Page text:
RPE 17-20 very hard intensity maximal short rest recovery should include low intensity swims to metabolise lactic acid. Set is 90-110% comp distance
Speed alatic acid system (SP)
This training increases the recruitment of motor units and effects the rate of force development and the overall neuromuscular co-ordination during maximal bouts
Sprinting at maximum speed for 5-10secs, No lactic acid is produced
Or 25m sprints at fast but comfortable speed RPE15-16 hard 1:3 long rest
Swim an 800m or 1000m/2000m even paced as possible. Check heart rate at end of swim, for a comparison on this only. This swim in itself can be a marker of improvement if repeated 4-6weeks later and is a better result. Can take an average of the overall pace and use for a set, 4x200 or 8x100 to give a pace to aim for 20x100 on 2.00min aim to build into the set hold a time that may be A2 pace/aerobic threshold check heart rate regularly, Repeat test set 4weeks later, looking to either have a lower heart rate for the same pace or able to swim quicker repeat times or if both factors, it will indicate an aerobic improvement and therefore a fitness improvement. The next time you swim the test set it is possible to perhaps decrease the rest time but holding a similar heart rate and time to make another improvement.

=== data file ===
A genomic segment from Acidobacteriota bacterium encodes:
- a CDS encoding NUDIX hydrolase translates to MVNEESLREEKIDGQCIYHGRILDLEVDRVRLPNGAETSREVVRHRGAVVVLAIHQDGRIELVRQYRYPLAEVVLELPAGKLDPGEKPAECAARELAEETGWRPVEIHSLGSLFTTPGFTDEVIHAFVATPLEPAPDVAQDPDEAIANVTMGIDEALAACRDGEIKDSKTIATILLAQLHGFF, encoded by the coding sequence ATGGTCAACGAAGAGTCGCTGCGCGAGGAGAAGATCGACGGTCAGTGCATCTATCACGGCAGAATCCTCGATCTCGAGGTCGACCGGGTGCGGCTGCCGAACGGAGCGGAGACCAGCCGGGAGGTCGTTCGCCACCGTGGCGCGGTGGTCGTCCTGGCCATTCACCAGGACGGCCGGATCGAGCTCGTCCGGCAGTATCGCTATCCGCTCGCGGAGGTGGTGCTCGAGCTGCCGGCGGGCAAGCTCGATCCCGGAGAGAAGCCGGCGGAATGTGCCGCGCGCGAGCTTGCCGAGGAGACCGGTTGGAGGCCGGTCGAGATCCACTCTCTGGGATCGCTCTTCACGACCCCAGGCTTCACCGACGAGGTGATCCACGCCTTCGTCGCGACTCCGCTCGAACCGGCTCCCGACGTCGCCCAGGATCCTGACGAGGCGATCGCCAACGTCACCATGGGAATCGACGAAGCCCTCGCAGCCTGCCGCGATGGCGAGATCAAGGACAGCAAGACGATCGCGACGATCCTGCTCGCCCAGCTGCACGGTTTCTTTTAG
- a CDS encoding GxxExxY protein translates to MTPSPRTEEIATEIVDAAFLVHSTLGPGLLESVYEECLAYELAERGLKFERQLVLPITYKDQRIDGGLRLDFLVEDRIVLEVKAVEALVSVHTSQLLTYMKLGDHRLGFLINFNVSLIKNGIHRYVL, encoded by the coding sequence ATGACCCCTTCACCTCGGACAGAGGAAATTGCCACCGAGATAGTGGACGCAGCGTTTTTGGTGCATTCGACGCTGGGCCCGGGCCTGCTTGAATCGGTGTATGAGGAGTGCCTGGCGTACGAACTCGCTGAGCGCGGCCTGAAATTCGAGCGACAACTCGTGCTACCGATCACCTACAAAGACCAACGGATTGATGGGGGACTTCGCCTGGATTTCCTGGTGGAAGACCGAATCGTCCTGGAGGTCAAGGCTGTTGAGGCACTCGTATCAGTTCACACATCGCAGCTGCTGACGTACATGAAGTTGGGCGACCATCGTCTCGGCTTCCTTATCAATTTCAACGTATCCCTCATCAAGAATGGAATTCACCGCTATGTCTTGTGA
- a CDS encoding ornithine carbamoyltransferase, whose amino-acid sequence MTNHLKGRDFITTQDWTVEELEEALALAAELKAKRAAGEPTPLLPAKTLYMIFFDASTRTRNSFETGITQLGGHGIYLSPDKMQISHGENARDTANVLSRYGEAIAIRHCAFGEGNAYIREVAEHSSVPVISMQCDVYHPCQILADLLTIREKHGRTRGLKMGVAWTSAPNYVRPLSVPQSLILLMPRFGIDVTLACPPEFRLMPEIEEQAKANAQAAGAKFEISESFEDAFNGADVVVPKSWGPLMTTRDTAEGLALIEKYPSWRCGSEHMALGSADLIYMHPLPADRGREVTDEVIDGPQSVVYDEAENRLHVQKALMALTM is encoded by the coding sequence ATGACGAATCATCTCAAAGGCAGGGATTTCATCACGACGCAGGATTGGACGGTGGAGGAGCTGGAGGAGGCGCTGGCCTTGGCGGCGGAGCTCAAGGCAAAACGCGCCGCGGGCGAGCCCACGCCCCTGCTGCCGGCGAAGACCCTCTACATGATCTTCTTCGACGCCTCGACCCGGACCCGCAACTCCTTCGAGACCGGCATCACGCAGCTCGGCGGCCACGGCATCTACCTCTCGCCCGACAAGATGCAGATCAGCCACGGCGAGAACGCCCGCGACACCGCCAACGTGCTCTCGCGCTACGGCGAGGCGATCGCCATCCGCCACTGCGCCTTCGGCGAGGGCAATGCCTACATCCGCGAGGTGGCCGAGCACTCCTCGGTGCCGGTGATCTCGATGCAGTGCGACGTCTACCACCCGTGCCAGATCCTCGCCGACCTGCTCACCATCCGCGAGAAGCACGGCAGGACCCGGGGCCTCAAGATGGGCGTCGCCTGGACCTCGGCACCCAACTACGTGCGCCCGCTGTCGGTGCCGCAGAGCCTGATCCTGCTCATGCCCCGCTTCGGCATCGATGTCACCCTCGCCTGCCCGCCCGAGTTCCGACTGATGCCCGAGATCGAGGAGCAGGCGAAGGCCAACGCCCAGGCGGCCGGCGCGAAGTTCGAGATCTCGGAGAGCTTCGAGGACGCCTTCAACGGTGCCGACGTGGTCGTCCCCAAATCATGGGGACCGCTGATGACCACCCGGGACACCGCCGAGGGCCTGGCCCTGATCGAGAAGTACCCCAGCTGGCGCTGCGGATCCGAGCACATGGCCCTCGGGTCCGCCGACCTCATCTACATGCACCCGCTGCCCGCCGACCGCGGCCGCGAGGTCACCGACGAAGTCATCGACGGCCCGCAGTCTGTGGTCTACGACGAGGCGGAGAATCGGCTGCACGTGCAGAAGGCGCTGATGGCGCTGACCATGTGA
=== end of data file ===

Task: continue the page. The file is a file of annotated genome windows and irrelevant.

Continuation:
For a tough test set to tolerate lactic acid levels
3x200 or 4x100 every swim is as fast as you can to be at race pace. Rest is the same ratio to the swim time or even double the amount of rest.
Stroke count test sets
8x50 aiming to start with a comfortable time and count the total number of strokes taken for the 50. As the pace increases through the set, aim to keep the same stroke count. This will show, stroke efficiency maintenance while increasing swim speed.